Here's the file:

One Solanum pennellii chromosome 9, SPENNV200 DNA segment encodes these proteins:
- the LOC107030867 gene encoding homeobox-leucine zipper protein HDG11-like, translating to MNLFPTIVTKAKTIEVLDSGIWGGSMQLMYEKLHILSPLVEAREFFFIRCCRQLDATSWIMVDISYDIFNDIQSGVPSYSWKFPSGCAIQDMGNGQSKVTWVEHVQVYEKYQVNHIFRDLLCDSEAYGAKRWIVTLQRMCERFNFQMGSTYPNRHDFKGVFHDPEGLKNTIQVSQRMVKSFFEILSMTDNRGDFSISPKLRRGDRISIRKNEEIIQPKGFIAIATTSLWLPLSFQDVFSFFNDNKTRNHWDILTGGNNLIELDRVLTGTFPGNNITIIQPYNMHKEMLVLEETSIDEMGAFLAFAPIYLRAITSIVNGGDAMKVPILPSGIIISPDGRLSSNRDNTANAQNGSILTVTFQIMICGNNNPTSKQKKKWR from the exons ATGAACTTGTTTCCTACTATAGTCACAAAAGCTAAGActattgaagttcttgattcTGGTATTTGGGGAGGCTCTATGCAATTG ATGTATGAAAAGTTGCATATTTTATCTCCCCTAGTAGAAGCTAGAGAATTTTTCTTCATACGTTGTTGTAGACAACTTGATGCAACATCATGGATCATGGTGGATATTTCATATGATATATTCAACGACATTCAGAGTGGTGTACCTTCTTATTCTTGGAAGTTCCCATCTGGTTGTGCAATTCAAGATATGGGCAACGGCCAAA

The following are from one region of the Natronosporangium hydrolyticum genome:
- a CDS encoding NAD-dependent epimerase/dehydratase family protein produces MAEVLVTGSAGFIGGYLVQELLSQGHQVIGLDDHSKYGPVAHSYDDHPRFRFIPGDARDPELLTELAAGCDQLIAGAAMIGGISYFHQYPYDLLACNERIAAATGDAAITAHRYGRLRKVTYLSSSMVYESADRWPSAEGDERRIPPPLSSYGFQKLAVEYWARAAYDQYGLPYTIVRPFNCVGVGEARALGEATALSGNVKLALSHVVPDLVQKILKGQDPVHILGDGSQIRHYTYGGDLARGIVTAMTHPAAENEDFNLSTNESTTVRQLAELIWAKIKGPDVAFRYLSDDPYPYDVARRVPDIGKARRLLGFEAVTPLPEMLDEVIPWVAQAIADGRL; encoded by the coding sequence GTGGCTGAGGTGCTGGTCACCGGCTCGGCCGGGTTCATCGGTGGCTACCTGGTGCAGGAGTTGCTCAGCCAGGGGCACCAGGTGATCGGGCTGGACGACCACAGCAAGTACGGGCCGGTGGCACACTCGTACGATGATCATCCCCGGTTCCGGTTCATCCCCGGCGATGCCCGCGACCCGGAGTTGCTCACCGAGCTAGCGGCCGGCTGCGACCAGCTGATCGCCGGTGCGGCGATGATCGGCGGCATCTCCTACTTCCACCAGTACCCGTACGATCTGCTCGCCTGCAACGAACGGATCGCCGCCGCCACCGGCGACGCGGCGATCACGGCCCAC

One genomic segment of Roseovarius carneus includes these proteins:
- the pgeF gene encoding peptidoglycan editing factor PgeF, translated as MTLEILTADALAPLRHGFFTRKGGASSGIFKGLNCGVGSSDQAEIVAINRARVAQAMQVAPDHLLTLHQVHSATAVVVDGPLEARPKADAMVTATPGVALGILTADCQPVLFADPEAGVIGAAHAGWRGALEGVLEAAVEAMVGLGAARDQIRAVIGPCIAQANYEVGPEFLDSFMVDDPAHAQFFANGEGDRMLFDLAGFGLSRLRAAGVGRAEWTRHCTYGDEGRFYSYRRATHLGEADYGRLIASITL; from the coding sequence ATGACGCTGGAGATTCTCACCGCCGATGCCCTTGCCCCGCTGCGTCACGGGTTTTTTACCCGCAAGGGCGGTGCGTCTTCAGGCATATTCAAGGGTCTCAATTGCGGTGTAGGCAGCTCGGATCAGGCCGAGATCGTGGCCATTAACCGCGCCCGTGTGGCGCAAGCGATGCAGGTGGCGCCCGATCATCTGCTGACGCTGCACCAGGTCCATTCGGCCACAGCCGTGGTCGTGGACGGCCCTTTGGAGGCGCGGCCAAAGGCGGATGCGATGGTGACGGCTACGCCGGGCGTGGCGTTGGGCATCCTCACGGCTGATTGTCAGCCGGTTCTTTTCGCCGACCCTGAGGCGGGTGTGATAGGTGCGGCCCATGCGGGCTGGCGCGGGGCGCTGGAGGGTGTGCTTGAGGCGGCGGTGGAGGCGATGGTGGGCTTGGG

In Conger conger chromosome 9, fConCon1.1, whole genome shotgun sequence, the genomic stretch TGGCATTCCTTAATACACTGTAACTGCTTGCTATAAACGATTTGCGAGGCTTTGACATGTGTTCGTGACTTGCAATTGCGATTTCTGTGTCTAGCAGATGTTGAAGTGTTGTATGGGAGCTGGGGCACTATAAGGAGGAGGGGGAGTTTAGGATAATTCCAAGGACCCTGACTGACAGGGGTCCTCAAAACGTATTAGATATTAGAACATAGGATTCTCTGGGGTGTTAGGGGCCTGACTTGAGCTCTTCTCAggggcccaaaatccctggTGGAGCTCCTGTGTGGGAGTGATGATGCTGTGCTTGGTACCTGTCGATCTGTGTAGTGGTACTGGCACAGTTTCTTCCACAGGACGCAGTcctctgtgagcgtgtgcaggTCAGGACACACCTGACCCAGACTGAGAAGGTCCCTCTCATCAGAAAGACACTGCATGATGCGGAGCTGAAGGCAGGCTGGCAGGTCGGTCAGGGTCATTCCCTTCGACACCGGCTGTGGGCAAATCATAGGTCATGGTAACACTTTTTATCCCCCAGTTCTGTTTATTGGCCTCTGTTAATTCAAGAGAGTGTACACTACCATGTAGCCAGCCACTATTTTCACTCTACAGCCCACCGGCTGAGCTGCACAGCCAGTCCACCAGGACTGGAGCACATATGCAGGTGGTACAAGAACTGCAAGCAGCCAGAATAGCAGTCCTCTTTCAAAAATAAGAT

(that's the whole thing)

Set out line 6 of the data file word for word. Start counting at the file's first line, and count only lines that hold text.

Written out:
- the pgeF gene encoding peptidoglycan editing factor PgeF, translated as MTLEILTADALAPLRHGFFTRKGGASSGIFKGLNCGVGSSDQAEIVAINRARVAQAMQVAPDHLLTLHQVHSATAVVVDGPLEARPKADAMVTATPGVALGILTADCQPVLFADPEAGVIGAAHAGWRGALEGVLEAAVEAMVGLGAARDQIRAVIGPCIAQANYEVGPEFLDSFMVDDPAHAQFFANGEGDRMLFDLAGFGLSRLRAAGVGRAEWTRHCTYGDEGRFYSYRRATHLGEADYGRLIASITL; from the coding sequence ATGACGCTGGAGATTCTCACCGCCGATGCCCTTGCCCCGCTGCGTCACGGGTTTTTTACCCGCAAGGGCGGTGCGTCTTCAGGCATATTCAAGGGTCTCAATTGCGGTGTAGGCAGCTCGGATCAGGCCGAGATCGTGGCCATTAACCGCGCCCGTGTGGCGCAAGCGATGCAGGTGGCGCCCGATCATCTGCTGACGCTGCACCAGGTCCATTCGGCCACAGCCGTGGTCGTGGACGGCCCTTTGGAGGCGCGGCCAAAGGCGGATGCGATGGTGACGGCTACGCCGGGCGTGGCGTTGGGCATCCTCACGGCTGATTGTCAGCCGGTTCTTTTCGCCGACCCTGAGGCGGGTGTGATAGGTGCGGCCCATGCGGGCTGGCGCGGGGCGCTGGAGGGTGTGCTTGAGGCGGCGGTGGAGGCGATGGTGGGCTTGGG